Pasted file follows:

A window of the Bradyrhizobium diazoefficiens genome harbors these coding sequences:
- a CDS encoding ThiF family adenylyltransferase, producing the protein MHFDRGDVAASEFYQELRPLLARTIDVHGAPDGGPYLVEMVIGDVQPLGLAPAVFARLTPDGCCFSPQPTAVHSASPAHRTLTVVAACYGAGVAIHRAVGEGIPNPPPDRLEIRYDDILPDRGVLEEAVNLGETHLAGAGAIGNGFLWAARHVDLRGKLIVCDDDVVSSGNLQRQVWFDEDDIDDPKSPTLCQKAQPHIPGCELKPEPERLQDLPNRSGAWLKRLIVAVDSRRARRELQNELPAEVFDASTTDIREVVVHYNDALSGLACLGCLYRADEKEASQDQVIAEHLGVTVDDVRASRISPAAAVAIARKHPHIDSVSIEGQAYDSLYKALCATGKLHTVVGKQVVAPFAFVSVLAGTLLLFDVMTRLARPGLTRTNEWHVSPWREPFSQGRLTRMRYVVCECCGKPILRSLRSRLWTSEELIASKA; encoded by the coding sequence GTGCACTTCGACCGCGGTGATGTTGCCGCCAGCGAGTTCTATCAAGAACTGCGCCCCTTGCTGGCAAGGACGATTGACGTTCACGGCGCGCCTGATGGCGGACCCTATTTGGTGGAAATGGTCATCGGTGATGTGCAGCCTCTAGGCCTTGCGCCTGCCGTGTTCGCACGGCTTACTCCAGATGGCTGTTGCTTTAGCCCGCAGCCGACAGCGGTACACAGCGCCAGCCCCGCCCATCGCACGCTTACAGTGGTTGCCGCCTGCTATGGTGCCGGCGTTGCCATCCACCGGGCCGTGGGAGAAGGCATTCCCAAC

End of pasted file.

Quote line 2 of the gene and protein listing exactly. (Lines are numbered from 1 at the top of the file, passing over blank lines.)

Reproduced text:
- a CDS encoding ThiF family adenylyltransferase, producing the protein MHFDRGDVAASEFYQELRPLLARTIDVHGAPDGGPYLVEMVIGDVQPLGLAPAVFARLTPDGCCFSPQPTAVHSASPAHRTLTVVAACYGAGVAIHRAVGEGIPNPPPDRLEIRYDDILPDRGVLEEAVNLGETHLAGAGAIGNGFLWAARHVDLRGKLIVCDDDVVSSGNLQRQVWFDEDDIDDPKSPTLCQKAQPHIPGCELKPEPERLQDLPNRSGAWLKRLIVAVDSRRARRELQNELPAEVFDASTTDIREVVVHYNDALSGLACLGCLYRADEKEASQDQVIAEHLGVTVDDVRASRISPAAAVAIARKHPHIDSVSIEGQAYDSLYKALCATGKLHTVVGKQVVAPFAFVSVLAGTLLLFDVMTRLARPGLTRTNEWHVSPWREPFSQGRLTRMRYVVCECCGKPILRSLRSRLWTSEELIASKA; encoded by the coding sequence GTGCACTTCGACCGCGGTGATGTTGCCGCCAGCGAGTTCTATCAAGAACTGCGCCCCTTGCTGGCAAGGACGATTGACGTTCACGGCGCGCCTGATGGCGGACCCTATTTGGTGGAAATGGTCATCGGTGATGTGCAGCCTCTAGGCCTTGCGCCTGCCGTGTTCGCACGGCTTACTCCAGATGGCTGTTGCTTTAGCCCGCAGCCGACAGCGGTACACAGCGCCAGCCCCGCCCATCGCACGCTTACAGTGGTTGCCGCCTGCTATGGTGCCGGCGTTGCCATCCACCGGGCCGTGGGAGAAGGCATTCCCAAC